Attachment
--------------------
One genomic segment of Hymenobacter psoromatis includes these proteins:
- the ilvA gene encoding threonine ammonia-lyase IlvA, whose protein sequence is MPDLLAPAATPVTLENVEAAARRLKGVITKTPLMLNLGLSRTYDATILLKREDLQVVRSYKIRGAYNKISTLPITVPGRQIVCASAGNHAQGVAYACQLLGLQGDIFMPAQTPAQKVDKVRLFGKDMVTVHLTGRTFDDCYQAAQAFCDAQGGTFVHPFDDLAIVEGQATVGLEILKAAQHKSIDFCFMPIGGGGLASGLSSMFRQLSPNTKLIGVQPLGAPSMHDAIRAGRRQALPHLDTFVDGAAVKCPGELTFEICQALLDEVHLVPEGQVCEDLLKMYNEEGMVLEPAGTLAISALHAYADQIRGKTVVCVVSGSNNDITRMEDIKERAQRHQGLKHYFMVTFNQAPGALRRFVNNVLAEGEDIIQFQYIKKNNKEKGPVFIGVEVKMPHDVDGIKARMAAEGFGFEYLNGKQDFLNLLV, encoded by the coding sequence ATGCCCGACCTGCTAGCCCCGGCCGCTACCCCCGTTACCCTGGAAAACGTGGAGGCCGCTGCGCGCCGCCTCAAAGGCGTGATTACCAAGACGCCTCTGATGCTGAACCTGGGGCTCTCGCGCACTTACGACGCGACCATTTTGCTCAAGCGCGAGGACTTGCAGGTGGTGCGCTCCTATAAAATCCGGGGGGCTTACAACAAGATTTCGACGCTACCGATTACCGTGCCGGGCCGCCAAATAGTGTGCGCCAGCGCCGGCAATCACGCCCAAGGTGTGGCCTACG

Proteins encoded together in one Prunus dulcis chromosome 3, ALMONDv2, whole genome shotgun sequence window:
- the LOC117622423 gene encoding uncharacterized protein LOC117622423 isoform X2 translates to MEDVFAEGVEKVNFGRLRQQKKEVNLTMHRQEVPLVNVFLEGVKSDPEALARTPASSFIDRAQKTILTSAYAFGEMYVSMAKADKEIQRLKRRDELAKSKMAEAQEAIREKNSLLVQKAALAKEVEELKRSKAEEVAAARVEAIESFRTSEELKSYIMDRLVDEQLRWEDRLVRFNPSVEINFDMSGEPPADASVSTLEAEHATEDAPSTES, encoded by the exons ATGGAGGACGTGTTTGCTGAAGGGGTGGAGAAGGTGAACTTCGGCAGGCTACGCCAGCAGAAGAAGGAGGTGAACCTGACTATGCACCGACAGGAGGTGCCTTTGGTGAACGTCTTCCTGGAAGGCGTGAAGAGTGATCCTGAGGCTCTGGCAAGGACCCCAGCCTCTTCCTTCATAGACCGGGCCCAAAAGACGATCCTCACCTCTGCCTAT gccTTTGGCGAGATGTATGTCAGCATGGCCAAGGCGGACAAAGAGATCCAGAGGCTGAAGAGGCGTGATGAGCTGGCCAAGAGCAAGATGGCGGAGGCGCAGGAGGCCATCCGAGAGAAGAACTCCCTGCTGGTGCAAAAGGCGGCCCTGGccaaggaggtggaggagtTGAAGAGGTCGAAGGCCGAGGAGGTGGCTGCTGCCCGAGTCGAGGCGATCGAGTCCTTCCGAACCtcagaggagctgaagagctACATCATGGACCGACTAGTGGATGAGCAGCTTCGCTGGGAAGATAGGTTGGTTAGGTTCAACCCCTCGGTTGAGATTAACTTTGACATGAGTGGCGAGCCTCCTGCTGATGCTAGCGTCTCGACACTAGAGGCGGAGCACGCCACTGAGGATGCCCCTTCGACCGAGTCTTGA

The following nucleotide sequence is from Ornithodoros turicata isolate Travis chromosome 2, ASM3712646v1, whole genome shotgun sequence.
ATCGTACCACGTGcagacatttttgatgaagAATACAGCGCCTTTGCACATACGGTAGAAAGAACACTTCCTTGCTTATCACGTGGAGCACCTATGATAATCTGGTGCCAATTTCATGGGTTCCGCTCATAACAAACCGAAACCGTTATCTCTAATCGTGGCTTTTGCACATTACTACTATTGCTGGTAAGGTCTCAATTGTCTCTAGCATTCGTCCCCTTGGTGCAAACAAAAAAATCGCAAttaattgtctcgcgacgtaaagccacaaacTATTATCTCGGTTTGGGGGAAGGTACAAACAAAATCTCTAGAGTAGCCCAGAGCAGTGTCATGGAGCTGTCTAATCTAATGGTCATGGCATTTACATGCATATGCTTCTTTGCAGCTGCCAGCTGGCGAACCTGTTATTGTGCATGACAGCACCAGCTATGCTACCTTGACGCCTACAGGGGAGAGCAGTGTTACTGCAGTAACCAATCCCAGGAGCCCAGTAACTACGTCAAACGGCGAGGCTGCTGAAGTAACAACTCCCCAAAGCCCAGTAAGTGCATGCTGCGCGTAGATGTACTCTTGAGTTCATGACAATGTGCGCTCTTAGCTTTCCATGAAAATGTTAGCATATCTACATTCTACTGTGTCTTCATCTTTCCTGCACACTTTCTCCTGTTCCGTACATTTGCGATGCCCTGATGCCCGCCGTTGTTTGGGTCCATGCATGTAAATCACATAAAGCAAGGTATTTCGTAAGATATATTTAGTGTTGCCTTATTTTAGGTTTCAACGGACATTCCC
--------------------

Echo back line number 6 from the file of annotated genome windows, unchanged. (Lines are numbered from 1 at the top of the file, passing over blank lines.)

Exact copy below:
ATCGTACCACGTGcagacatttttgatgaagAATACAGCGCCTTTGCACATACGGTAGAAAGAACACTTCCTTGCTTATCACGTGGAGCACCTATGATAATCTGGTGCCAATTTCATGGGTTCCGCTCATAACAAACCGAAACCGTTATCTCTAATCGTGGCTTTTGCACATTACTACTATTGCTGGTAAGGTCTCAATTGTCTCTAGCATTCGTCCCCTTGGTGCAAACAAAAAAATCGCAAttaattgtctcgcgacgtaaagccacaaacTATTATCTCGGTTTGGGGGAAGGTACAAACAAAATCTCTAGAGTAGCCCAGAGCAGTGTCATGGAGCTGTCTAATCTAATGGTCATGGCATTTACATGCATATGCTTCTTTGCAGCTGCCAGCTGGCGAACCTGTTATTGTGCATGACAGCACCAGCTATGCTACCTTGACGCCTACAGGGGAGAGCAGTGTTACTGCAGTAACCAATCCCAGGAGCCCAGTAACTACGTCAAACGGCGAGGCTGCTGAAGTAACAACTCCCCAAAGCCCAGTAAGTGCATGCTGCGCGTAGATGTACTCTTGAGTTCATGACAATGTGCGCTCTTAGCTTTCCATGAAAATGTTAGCATATCTACATTCTACTGTGTCTTCATCTTTCCTGCACACTTTCTCCTGTTCCGTACATTTGCGATGCCCTGATGCCCGCCGTTGTTTGGGTCCATGCATGTAAATCACATAAAGCAAGGTATTTCGTAAGATATATTTAGTGTTGCCTTATTTTAGGTTTCAACGGACATTCCC